We lay flowers and plant flags on their graves to remember... and to hope that these tragedies will not occur again.
This Memorial Day, let's do more than honor those who have fallen.
Let's make today the day that we stand up and say “War is still too frequent” and work for a world where there are less combat veterans and less combat casualties because there is less combat.
It’s time to make a change. We can no longer focus on whether we are justified in putting boots on the ground or sending drones into the air. When violent events have gone that far, we have already lost. Instead, let us focus on how we can promote a more just and peaceable society where every nation and every people group flourishes together.
It begins in peacetime, with how we treat our own poor, with how just our own society is, with who we vote for in the next election. It begins with our international relations, with our foreign aid. We must keep our promises, we must never exploit the disadvantaged, we must encourage healthy sustainable growth, we must build trust and use our power to heal. A rising tide raises all ships: the way forward is not found in policies isolationism, tariffs and closed borders. To make the world a better place for ourselves, we must make it better for others.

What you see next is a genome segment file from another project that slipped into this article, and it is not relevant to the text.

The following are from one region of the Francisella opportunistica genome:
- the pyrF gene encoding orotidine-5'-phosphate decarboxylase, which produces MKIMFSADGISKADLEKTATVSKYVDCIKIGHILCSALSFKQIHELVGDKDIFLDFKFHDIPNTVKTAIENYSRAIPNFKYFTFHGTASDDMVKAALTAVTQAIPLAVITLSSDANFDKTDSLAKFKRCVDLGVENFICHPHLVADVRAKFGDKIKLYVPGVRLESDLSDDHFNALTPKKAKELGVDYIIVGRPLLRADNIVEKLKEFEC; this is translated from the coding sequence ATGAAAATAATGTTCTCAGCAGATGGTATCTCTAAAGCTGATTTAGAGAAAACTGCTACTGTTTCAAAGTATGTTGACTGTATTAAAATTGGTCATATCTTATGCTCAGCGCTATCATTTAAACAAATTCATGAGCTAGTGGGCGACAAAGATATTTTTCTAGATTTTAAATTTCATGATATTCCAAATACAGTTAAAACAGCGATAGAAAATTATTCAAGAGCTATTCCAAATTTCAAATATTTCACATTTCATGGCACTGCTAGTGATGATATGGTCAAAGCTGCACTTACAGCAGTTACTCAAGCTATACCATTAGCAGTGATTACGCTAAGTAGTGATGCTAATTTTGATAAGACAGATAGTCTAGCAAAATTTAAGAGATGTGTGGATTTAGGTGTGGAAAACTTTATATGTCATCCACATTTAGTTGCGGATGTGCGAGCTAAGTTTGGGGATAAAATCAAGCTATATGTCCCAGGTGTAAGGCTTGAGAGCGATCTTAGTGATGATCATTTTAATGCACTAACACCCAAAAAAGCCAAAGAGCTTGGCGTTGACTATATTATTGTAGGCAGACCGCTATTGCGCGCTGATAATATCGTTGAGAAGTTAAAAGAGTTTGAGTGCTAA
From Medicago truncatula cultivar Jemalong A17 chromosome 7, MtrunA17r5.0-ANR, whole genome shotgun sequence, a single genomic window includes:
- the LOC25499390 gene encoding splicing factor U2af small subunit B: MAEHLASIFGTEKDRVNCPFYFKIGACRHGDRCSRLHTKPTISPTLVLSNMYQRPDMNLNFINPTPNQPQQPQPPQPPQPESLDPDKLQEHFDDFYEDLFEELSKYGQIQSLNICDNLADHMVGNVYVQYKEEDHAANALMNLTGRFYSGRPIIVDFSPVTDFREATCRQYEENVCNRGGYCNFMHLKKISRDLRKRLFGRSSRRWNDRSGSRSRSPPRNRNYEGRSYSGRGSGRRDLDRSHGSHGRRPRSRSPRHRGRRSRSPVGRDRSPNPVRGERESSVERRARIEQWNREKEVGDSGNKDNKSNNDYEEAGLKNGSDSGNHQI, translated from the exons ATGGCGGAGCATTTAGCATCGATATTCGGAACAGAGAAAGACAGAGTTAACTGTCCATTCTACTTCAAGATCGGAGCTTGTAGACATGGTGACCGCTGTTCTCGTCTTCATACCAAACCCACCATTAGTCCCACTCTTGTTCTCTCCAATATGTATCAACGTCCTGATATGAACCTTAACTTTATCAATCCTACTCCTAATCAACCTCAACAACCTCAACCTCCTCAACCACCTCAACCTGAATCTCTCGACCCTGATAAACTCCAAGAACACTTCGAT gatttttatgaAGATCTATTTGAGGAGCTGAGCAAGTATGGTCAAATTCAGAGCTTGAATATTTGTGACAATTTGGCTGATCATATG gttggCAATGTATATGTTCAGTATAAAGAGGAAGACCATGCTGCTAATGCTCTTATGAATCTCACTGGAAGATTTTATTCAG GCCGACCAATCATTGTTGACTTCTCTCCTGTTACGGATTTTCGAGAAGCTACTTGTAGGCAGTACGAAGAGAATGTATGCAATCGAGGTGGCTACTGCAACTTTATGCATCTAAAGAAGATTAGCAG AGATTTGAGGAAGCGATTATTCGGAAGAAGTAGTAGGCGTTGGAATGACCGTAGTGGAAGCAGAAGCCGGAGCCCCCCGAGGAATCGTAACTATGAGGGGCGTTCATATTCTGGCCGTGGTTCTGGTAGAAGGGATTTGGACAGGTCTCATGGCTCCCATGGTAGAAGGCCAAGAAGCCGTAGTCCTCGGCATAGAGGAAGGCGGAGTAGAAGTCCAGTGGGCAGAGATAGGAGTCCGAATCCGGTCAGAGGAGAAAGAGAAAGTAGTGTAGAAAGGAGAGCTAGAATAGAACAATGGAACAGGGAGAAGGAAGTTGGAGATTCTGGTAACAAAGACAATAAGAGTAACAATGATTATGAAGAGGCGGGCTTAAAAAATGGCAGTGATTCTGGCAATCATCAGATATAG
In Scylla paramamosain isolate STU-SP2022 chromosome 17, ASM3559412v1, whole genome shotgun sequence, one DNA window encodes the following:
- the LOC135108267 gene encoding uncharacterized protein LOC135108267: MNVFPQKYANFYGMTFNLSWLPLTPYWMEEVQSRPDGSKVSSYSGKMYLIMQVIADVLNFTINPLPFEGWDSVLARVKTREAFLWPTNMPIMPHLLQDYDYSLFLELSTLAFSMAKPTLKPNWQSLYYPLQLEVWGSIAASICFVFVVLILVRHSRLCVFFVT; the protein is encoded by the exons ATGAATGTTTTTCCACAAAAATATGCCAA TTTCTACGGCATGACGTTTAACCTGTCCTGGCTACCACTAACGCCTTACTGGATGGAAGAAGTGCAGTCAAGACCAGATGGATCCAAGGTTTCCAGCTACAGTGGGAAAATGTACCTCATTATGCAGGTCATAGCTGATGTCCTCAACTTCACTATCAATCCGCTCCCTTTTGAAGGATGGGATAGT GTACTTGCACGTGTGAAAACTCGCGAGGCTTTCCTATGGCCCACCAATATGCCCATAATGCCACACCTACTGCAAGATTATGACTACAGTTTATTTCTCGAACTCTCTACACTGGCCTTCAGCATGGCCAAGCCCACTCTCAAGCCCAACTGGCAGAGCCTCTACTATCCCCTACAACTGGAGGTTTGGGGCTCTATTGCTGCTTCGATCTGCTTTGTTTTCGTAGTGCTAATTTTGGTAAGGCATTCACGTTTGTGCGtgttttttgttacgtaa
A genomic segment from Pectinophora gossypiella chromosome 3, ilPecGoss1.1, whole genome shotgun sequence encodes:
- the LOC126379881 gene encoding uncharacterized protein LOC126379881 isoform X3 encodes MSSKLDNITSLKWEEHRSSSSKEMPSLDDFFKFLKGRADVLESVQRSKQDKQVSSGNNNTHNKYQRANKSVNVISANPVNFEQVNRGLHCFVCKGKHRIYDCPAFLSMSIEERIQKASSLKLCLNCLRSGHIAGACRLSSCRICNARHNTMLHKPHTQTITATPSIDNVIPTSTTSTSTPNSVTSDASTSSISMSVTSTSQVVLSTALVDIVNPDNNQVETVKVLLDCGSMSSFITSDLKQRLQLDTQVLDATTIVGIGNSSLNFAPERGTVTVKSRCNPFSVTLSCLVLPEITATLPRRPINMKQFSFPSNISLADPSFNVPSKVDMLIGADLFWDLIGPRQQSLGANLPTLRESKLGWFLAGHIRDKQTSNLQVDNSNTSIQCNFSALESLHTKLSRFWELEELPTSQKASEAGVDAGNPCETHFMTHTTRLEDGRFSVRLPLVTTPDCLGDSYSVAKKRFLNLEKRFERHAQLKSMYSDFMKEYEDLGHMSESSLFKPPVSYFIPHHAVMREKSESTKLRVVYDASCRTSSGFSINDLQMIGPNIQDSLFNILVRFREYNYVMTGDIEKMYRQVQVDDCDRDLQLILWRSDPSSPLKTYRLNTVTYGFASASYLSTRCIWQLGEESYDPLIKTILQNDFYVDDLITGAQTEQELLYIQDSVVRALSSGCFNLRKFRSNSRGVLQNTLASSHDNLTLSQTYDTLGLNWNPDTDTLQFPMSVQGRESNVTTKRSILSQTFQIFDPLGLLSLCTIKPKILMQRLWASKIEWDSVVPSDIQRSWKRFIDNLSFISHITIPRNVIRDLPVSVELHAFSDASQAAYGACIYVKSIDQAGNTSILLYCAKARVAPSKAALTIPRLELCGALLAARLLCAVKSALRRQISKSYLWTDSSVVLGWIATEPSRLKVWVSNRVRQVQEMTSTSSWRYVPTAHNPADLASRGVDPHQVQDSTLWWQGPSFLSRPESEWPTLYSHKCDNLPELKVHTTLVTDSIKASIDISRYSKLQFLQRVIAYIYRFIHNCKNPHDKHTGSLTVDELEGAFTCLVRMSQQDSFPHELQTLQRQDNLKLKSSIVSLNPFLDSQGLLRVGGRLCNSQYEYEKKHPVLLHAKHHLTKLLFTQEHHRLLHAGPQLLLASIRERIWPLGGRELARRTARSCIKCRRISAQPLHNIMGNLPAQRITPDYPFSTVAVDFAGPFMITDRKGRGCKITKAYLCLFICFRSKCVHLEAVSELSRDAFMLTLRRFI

The late Dr. Glen Stassen, my former ethics professor, coined the term “Just Peacemaking” to describe this way of acting in the world. He learned nonviolence marching with Dr. Martin Luther King, Jr., who learned it from Gandhi… whose nonviolent revolution in India was based on the Sermon on the Mount.
These are the ten practices of Just Peacemaking, as taken from Sojo.net:
- 1. Support nonviolent direct action.
- 2. Take independent initiatives to reduce threat.
- 3. Use cooperative conflict resolution.
- 4. Acknowledge responsibility for conflict and injustice and seek repentance and forgiveness.
- 5. Advance democracy, human rights, and religious liberty.
- 6. Foster just and sustainable economic development.
- 7. Work with emerging cooperative forces in the international system.
- 8. Strengthen the United Nations and international efforts for cooperation and human rights.
- 9. Reduce offensive weapons and weapons trade.
- 10. Encourage grassroots peacemaking groups and voluntary associations.
- See more at: https://sojo.net/magazine/january-2005/ten-practices-just-peacemaking#sthash.HNmeioOp.dpuf